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Canada-France Relations

Canada and France maintain a rich and strong relationship, rooted in a shared history and common language. A permanent member of the UN Security Council, the North Atlantic Treaty Organization (NATO), the G7 and the G20, a founding member of the European Union and a key partner within the Organisation internationale de la Francophonie, France is one of Canada’s closest allies.

With a shared vision of international relations founded in multilateralism and a rules-based international order, Canada and France cooperate closely on international security, environmental protection and efforts to fight climate change, the promotion of democracy and good governance, human rights, and gender equality.

Prime Minister Trudeau and President Macron have fostered a France-Canada relationship in the service of a fair, equitable international order based on respect for law. Canada and France have established and furthered a framework for their joint actions, primarily in the areas of culture, the environment and the fight against climate change, international assistance and sustainable development, artificial intelligence, and defence. To further institutionalize and strengthen their partnership, Canada and France have committed to holding a joint Council of Ministers.

In the context of the COVID-19 pandemic, Prime Minister Justin Trudeau and President Emmanuel Macron have maintained regular contact, and Canada and France have worked together closely to ensure the continuation of airlines, repatriate fellow citizens and provide equitable access to vaccines. In addition to meetings during international summits, regular visits by elected officials, ministers and heads of government and state take place on both sides of the Atlantic, marking the continuity of the historical relationship between Canada and France. Furthermore, the Canada-France Interparliamentary Association gives Canadian and French parliamentarians the opportunity to discuss matters of mutual interest.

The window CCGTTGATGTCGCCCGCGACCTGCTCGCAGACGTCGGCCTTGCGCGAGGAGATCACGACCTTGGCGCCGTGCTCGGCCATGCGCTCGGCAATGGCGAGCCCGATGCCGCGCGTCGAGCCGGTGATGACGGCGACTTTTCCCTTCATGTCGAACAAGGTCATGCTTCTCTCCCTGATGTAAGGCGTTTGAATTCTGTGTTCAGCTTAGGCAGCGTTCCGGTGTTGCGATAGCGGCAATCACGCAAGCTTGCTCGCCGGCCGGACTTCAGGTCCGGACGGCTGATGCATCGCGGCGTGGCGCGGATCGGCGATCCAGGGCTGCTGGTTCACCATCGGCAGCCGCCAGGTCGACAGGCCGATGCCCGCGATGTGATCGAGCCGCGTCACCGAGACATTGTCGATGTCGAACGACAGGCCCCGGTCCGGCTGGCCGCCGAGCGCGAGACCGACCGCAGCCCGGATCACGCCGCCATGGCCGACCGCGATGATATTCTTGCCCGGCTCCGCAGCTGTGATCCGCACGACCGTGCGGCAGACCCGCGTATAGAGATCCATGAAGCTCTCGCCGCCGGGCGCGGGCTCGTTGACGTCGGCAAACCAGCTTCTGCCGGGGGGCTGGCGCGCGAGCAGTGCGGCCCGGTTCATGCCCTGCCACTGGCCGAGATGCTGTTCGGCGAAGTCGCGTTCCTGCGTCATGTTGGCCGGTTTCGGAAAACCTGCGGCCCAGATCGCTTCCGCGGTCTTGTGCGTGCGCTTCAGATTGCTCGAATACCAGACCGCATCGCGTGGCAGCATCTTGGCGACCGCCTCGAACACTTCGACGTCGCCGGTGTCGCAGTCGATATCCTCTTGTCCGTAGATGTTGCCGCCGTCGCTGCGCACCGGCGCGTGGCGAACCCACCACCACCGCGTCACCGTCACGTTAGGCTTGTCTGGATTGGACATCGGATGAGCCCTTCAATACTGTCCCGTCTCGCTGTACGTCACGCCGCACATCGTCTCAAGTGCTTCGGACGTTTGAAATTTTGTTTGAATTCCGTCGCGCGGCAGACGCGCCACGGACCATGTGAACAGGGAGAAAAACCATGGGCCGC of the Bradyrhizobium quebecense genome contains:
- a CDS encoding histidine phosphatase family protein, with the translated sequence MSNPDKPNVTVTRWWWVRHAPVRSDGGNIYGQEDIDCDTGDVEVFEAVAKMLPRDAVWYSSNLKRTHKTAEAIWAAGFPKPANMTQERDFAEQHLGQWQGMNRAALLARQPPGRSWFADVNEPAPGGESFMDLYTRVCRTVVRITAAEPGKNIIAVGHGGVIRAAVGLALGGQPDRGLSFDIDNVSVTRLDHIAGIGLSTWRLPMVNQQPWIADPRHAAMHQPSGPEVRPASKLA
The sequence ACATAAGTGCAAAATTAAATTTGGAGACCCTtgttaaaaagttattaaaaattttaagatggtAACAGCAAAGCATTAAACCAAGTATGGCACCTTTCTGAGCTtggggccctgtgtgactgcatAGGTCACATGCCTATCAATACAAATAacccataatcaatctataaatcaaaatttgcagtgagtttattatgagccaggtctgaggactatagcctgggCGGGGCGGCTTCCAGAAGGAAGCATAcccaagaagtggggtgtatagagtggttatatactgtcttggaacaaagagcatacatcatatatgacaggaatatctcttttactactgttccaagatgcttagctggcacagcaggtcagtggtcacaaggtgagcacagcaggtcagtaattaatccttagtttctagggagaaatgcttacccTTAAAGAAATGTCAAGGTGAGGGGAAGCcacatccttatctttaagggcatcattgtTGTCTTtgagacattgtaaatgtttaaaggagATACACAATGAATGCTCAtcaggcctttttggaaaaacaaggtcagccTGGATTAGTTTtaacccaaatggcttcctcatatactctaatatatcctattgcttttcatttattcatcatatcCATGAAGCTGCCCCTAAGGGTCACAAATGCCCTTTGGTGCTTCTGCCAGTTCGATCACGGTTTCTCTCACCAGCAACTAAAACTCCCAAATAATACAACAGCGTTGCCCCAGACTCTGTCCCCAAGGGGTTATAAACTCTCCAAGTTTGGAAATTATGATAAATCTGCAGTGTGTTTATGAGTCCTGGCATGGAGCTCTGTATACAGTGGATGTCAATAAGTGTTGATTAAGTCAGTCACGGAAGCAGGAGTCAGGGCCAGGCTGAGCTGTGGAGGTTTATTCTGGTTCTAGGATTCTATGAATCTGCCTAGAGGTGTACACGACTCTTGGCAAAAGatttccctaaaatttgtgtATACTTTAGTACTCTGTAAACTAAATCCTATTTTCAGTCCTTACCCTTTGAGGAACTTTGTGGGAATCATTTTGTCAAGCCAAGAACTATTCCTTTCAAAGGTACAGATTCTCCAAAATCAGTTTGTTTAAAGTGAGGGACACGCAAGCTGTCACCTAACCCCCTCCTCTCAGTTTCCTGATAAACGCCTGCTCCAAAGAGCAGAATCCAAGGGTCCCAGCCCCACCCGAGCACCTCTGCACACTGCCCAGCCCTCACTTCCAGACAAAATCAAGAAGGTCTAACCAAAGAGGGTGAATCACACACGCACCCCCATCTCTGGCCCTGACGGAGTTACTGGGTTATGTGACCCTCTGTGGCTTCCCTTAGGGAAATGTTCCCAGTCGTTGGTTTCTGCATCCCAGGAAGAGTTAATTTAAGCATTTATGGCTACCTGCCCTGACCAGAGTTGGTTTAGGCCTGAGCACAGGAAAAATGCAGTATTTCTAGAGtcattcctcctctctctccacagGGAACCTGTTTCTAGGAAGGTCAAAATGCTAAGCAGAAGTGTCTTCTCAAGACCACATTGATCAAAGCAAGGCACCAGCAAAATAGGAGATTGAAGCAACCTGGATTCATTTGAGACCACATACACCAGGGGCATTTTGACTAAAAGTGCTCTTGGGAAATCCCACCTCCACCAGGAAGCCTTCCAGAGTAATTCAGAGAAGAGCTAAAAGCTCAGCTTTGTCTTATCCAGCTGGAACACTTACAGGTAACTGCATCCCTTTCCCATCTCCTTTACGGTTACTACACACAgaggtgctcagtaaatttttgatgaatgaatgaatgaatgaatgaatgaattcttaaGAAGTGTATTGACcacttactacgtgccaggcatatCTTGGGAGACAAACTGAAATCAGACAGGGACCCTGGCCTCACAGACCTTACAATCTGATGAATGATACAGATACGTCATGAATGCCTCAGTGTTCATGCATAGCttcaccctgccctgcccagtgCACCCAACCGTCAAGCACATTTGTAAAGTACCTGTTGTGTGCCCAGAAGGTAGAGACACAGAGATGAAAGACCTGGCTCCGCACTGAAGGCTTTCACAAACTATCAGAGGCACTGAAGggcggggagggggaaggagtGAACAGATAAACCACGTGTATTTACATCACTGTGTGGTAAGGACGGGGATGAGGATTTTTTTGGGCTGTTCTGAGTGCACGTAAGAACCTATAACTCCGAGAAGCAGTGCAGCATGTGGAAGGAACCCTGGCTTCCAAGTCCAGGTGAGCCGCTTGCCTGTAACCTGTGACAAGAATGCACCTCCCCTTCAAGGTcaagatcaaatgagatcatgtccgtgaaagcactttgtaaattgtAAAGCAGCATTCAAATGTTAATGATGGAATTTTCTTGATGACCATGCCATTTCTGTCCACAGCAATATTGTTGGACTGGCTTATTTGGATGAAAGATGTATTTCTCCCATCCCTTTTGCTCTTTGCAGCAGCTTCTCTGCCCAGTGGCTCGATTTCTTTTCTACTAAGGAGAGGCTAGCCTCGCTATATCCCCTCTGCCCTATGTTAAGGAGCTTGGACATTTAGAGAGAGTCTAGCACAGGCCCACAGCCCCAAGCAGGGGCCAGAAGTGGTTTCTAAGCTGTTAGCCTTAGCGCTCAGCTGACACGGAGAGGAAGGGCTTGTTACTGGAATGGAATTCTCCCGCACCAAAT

With their shared Francophone culture, Canada and France work closely together within the Organisation internationale de la Francophonie as its two largest donors. Working together in this significant multilateral space ensures ongoing engagement with French‑speaking populations—starting with youth, women and girls—in all their diversity. It also ensures the advancement of shared priorities with respect to the French language, peace, democracy and human rights, education, and economic cooperation in the service of sustainable development.

Gender equality and women’s empowerment are priorities that Canada and France share. At the Generation Equality Forum in Paris, held in June 2021, Canada and France launched an initiative highlighting the importance of funding feminist organizations working to promote gender equality and women’s empowerment. In order to contribute to the advancement of gender equality within their respective public services, a seminar of Canadian and French senior officials was held in 2021 to share best practices in this area. During their successive G7 presidencies in 2018 (Canada) and 2019 (France), France followed the precedent set by Canada and maintained the G7 Gender Equality Advisory Council.

Through the Franco-Canadian Defence Cooperation Council, Canada and France maintain a high-level dialogue that fosters increased cooperation. Canada and France work together closely in a number of hot spots around the world, including the Sahel, the Baltics and the Middle East. In the Sahel, Canada is providing air transportation support to the French army through Operation FREQUENCE. French and Canadian troops are also part of NATO’s deployment in the Baltic states: French troops served in Lithuania and Estonia, while Canada is leading the deployment of the Enhanced Forward Presence in Latvia. Canada and France are also involved in NATO Mission Iraq. Canada and France regularly highlight the deep ties of their bilateral relationship during the numerous ceremonies commemorating the First and Second World Wars.

Canadian and French academic institutions work closely together, and hundreds of student exchange agreements have been signed between higher education institutions. The latest agreement, in effect since 2015, allows Canadian and French youth aged 18 to 35 to work, travel and complete an internship in the other country for a period of up to 24 months.  

In France, Canada is represented by the Embassy of Canada to France, located in Paris. Canada also has consulates headed by honorary consuls in Lyon, Nice, Saint-Pierre-et-Miquelon and Toulouse. France is represented in Canada by its embassy in Ottawa and has consulates in Vancouver, Toronto, Montréal, the city of Québec and Moncton.


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